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The Weight of Your Words: a Thoughtful Approach to Communicating in the Workplace

The Huffington Post The Huffington Post 7/10/2015 Stephanie Ciccarelli

Woman speaking into a megaphone © Provided by The Huffington Post Woman speaking into a megaphone
"In every encounter we either give life or we drain it; there is no neutral exchange." -Brennan Manning
How many words do you speak in a day? More importantly, are you aware of their great impact on yourself and those around you? As the quote above states, the words we speak do one of two things; they either infuse life or drain it. Names -despite the "sticks and stones" verse's claim- do hurt people. That said, while words can be one of the deadliest weapons one can wield, they also can be used as a balm to inspire, liberate, encourage and heal.
How can you use language in your team and beyond to create a better, healthier work environment?
1 - Mind Your Thoughts
Where do words come from? Why do we find it so hard to control what we say? Thoughts. Every word that you utter comes from a thought you've had or an opinion you've formed. Often influenced by external factors, our thoughts take shape internally and influence more than just the words we speak. They also determine feelings and affect our perception of reality, sometimes to the exclusion of valid points that don't fit within our frame of reference or gameplan. For instance, the way we feel about something may color the tone of voice we use when addressing a given topic, particularly if that feeling is irrational or based upon incomplete or incorrect information. Where information is lacking, we tend to fill in the gaps, telling ourselves stories and creating problems where there are none. When we learn what the facts are, we have a choice between believing the story we're telling ourselves or believing the truth.
Ultimately, how you respond comes down to the condition of your heart and the thoughts it stores. If you harbor bitterness toward a person, group, concept or topic, it will be harder for you to engage in fruitful discussions surrounding them simply because your negative feelings and or prejudices, if not evaluated objectively, can interfere with the truth. Recognizing how you think about something or someone before you attempt to speak is needful to make progress in this area. Additionally, acknowledging where you stand in relation to the truth will help you steer your communication in the right direction.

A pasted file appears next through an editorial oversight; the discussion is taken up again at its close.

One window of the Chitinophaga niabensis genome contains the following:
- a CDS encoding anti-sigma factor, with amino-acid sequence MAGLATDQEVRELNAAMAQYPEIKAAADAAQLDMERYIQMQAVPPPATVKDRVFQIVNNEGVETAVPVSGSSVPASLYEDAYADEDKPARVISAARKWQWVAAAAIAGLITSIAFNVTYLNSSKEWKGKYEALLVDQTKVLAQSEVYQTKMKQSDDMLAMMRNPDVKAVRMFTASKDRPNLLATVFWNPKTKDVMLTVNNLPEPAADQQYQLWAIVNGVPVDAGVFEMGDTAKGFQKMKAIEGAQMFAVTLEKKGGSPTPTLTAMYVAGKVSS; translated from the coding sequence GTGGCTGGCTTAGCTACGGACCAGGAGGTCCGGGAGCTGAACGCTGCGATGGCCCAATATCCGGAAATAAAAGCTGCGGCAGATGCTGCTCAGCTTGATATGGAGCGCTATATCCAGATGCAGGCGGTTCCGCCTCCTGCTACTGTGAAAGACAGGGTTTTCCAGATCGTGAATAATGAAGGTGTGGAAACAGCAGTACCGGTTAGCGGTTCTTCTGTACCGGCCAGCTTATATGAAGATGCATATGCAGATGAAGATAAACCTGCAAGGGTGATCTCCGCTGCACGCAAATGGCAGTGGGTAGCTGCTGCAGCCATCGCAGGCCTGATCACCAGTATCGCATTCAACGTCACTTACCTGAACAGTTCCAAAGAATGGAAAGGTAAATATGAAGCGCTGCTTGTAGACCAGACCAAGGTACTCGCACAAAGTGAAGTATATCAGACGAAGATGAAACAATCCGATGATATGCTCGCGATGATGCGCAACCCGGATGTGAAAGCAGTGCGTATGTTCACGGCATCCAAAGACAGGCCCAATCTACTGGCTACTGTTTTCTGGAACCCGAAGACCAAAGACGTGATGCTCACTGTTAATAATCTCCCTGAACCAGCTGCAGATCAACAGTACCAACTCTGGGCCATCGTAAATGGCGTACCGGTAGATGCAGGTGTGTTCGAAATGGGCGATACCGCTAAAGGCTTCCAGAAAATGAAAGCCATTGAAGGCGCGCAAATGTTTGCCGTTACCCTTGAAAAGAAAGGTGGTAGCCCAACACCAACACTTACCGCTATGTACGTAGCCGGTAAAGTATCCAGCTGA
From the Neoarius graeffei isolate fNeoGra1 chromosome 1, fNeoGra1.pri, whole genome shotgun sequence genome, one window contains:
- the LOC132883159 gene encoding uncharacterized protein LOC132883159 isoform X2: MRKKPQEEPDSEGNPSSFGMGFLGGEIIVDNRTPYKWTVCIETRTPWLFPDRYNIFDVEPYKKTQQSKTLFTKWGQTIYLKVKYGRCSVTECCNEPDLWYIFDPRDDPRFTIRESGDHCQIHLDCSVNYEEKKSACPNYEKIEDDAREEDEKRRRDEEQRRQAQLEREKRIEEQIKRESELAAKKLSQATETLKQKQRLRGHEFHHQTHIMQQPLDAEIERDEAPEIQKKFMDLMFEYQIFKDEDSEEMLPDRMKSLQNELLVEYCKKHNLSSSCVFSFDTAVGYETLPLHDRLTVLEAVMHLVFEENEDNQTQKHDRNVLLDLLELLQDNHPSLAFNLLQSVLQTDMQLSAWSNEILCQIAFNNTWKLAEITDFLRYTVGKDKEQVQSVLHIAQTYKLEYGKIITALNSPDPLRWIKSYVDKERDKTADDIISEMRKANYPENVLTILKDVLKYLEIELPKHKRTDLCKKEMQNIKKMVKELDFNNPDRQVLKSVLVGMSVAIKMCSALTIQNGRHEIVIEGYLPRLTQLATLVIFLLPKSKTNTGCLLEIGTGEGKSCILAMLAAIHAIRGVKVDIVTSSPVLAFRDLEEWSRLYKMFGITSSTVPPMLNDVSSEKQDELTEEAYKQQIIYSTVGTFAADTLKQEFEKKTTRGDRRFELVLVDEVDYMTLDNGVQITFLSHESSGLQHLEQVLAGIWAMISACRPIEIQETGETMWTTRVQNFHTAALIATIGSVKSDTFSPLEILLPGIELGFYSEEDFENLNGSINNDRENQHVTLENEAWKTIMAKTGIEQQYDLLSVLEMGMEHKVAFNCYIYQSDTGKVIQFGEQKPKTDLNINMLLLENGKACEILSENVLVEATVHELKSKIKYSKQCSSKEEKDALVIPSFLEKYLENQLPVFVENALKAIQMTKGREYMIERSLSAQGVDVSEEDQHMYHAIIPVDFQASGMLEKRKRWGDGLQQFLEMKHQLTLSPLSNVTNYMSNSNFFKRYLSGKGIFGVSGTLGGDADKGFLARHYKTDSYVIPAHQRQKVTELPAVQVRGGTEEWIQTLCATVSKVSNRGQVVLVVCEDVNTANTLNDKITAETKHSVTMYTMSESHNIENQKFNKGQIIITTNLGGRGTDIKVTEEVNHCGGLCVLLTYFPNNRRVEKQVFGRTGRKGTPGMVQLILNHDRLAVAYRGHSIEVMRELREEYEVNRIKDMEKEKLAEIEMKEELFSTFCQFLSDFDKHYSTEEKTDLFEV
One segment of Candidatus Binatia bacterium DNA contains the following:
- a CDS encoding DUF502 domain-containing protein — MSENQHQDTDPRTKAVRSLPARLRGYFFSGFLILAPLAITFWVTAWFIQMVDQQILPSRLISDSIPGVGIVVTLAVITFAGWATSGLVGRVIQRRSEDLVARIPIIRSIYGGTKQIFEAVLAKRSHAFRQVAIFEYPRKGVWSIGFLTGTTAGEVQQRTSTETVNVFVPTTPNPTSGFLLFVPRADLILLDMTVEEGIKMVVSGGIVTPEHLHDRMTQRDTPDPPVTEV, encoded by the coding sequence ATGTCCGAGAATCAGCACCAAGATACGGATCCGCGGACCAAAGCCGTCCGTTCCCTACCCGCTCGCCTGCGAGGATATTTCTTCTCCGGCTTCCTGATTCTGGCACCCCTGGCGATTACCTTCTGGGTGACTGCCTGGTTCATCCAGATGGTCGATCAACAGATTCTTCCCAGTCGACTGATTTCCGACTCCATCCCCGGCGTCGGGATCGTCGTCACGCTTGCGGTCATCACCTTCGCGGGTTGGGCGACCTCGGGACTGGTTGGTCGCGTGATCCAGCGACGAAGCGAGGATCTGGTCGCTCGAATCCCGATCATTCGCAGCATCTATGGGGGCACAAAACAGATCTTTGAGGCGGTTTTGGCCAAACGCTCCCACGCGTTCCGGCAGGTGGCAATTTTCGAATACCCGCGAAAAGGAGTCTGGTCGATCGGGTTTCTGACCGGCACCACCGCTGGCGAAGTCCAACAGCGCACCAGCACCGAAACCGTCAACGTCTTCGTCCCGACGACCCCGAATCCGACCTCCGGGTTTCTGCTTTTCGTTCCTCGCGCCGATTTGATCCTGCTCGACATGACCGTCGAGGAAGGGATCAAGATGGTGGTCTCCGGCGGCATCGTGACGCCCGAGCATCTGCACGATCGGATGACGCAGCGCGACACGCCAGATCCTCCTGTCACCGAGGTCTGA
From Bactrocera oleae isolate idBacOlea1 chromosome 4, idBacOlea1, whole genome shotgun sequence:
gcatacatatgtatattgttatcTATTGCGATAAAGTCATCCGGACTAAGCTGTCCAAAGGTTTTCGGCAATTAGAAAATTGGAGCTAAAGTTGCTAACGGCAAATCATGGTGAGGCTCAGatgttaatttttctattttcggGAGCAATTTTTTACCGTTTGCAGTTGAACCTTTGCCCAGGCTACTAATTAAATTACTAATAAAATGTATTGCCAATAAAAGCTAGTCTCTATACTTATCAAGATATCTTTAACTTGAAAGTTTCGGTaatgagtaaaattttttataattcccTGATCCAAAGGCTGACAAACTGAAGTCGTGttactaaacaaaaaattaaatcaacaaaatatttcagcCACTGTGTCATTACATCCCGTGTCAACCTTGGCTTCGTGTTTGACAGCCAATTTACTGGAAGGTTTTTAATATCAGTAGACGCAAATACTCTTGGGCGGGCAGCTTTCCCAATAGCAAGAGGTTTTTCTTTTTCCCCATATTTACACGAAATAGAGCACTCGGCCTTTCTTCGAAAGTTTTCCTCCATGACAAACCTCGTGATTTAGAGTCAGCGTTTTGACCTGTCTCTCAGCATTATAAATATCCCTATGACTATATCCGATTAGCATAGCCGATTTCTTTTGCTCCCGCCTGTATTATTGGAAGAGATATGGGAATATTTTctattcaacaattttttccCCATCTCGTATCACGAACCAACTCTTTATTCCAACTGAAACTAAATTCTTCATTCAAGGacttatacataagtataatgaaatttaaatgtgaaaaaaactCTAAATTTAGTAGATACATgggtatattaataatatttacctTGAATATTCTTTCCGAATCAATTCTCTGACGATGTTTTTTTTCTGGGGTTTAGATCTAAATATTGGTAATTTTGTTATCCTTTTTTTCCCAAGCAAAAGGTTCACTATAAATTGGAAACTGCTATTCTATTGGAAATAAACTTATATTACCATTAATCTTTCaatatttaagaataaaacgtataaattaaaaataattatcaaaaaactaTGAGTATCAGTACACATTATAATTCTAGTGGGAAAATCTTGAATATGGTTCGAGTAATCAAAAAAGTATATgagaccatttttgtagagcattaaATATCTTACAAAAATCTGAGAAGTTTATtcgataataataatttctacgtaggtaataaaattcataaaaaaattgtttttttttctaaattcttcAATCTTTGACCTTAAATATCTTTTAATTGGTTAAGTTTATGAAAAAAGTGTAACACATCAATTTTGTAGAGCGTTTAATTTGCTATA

2 - Think of Others First
Not every thought need be spoken, and certainly shouldn't be, but so many of us struggle with saying the wrong thing and then quickly regretting it. Why is this? As the only species gifted with language and the ability to communicate through words, we blurt out things that hurt people, usually wishing we could take our poor word choices back. The appropriate course of action ought to be speaking the truth with kindness or graciously withholding comment. Always think about how your words might be interpreted by someone else before saying them.
As we've discussed earlier, perception is reality for most people. In the spirit of working toward positive change, budget time to reflect on whether judgments you have formed are based upon facts or feelings. If you are working with facts, you'll be able to address whatever it is calmly and rationally. While feelings may appear to trump facts, we know this to be illogical and in turn, unjust. Facts provide you with a solid foundation whereas feelings are subjective and can change on a whim. This isn't to say that feelings don't matter; they just don't change the facts. Before calling that meeting or reaming someone out, remember that you are moving toward someone with words that are either life giving or life draining. Treat others as you want to be treated to engage in a friendly, productive fashion.

3 - Speak With Care
What would you want to hear? How do you want others to approach you? Before going over to that certain someone, spend time rehearsing how your words will come across. Don't let the first time you say what you need to say be during the discussion itself. Make sure you are coming from a place of wanting to help. Be a bridge builder. Your tone of voice, body language and word choices all speak volumes. To the best of your ability, say what you need to say in the manner you intend to be understood.
Use positive language and speak in a way that is edifying and uplifting to your hearers. Avoid words like "but," "however" and accusatory "You" statements. The word "but" could be interpreted as your discrediting their views resulting in the other person retreating emotionally or responding defensively. Take ownership over your words and how you present them. Create space for a two-way conversation, not a lecture. If you've gone through the two exercises above, as in identifying thought patterns and determining fact from feelings (and indeed, fact from fiction), expressing yourself and your thoughts clearly will be easier and far more diplomatic.

Using gentle, encouraging and affirming language will go so much further regarding your conversations and your relationships at work, serving customers and when living your daily life. In the words of hip hop artist, TobyMac, choose to "speak life." When you speak life-giving words, instead of life-draining ones, hopeful words instead of doom and gloom, loving words instead of ones that cause strife, notice and be amazed as the words you say help the people around you come alive.

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